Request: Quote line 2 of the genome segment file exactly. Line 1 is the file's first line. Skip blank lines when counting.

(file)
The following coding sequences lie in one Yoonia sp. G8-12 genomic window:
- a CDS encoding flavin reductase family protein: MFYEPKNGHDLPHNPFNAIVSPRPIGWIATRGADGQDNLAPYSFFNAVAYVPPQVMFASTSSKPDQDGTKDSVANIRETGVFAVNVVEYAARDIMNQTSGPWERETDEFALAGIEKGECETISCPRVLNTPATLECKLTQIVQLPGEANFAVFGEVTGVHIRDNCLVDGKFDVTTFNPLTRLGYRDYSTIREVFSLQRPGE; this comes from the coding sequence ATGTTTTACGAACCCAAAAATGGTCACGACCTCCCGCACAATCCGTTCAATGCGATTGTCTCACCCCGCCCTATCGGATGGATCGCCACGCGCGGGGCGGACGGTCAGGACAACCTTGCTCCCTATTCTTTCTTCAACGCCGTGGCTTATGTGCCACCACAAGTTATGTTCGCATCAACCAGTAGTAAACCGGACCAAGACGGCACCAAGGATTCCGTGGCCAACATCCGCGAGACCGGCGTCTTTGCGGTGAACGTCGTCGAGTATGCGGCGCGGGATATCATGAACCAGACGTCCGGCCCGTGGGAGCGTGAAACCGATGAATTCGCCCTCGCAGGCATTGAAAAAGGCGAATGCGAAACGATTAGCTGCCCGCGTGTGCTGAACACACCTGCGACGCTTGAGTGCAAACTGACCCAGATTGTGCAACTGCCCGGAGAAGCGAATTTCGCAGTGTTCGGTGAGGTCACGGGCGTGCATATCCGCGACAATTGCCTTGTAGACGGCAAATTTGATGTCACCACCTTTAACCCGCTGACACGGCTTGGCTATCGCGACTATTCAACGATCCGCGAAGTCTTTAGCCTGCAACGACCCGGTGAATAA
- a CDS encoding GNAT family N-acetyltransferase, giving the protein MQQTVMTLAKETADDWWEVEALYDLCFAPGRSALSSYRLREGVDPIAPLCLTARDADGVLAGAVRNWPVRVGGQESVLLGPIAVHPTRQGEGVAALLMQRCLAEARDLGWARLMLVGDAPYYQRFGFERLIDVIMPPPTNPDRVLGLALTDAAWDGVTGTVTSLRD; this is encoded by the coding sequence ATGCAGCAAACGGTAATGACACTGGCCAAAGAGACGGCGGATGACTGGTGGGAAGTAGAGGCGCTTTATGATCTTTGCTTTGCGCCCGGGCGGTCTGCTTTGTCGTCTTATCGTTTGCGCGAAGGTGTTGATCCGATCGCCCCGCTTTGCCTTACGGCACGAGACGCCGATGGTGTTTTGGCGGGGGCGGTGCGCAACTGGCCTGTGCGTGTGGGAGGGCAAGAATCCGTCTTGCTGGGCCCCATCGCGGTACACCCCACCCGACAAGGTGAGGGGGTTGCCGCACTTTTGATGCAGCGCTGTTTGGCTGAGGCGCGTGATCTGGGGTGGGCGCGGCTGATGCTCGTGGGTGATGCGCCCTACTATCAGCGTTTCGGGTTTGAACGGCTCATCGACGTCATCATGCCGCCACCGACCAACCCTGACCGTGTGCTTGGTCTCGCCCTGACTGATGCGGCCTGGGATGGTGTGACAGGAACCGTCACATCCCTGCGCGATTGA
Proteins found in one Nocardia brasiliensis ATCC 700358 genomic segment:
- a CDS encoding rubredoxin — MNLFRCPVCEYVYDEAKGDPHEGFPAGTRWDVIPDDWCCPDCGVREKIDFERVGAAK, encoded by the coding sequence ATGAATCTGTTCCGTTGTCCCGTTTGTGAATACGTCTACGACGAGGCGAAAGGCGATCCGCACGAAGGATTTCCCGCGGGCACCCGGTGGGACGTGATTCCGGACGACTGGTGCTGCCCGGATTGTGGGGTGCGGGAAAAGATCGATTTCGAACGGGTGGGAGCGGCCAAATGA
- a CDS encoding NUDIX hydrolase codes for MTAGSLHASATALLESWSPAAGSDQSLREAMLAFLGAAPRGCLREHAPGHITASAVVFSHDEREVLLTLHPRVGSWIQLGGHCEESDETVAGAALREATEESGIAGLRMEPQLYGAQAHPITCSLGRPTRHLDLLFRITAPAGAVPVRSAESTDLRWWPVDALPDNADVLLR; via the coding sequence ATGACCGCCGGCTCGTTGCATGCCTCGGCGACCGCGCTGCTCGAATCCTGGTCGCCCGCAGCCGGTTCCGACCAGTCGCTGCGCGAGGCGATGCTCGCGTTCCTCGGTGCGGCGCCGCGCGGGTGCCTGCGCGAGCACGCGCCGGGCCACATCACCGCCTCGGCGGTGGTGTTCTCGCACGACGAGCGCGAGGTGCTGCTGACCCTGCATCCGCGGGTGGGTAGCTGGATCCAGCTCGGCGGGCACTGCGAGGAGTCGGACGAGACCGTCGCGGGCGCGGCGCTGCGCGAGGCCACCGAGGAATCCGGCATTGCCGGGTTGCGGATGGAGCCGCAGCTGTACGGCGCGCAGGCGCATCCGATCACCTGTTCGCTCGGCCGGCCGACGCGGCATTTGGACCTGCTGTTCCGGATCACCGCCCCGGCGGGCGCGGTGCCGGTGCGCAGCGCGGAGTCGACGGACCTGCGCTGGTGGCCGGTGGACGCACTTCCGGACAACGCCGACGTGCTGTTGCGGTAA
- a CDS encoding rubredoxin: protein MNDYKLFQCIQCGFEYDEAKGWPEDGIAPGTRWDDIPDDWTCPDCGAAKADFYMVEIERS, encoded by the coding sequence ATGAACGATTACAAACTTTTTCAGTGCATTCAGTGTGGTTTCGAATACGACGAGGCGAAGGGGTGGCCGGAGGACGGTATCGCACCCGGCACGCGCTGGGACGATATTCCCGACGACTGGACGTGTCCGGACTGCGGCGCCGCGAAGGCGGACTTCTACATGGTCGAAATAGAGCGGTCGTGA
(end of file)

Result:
- a CDS encoding flavin reductase family protein: MFYEPKNGHDLPHNPFNAIVSPRPIGWIATRGADGQDNLAPYSFFNAVAYVPPQVMFASTSSKPDQDGTKDSVANIRETGVFAVNVVEYAARDIMNQTSGPWERETDEFALAGIEKGECETISCPRVLNTPATLECKLTQIVQLPGEANFAVFGEVTGVHIRDNCLVDGKFDVTTFNPLTRLGYRDYSTIREVFSLQRPGE; this comes from the coding sequence ATGTTTTACGAACCCAAAAATGGTCACGACCTCCCGCACAATCCGTTCAATGCGATTGTCTCACCCCGCCCTATCGGATGGATCGCCACGCGCGGGGCGGACGGTCAGGACAACCTTGCTCCCTATTCTTTCTTCAACGCCGTGGCTTATGTGCCACCACAAGTTATGTTCGCATCAACCAGTAGTAAACCGGACCAAGACGGCACCAAGGATTCCGTGGCCAACATCCGCGAGACCGGCGTCTTTGCGGTGAACGTCGTCGAGTATGCGGCGCGGGATATCATGAACCAGACGTCCGGCCCGTGGGAGCGTGAAACCGATGAATTCGCCCTCGCAGGCATTGAAAAAGGCGAATGCGAAACGATTAGCTGCCCGCGTGTGCTGAACACACCTGCGACGCTTGAGTGCAAACTGACCCAGATTGTGCAACTGCCCGGAGAAGCGAATTTCGCAGTGTTCGGTGAGGTCACGGGCGTGCATATCCGCGACAATTGCCTTGTAGACGGCAAATTTGATGTCACCACCTTTAACCCGCTGACACGGCTTGGCTATCGCGACTATTCAACGATCCGCGAAGTCTTTAGCCTGCAACGACCCGGTGAATAA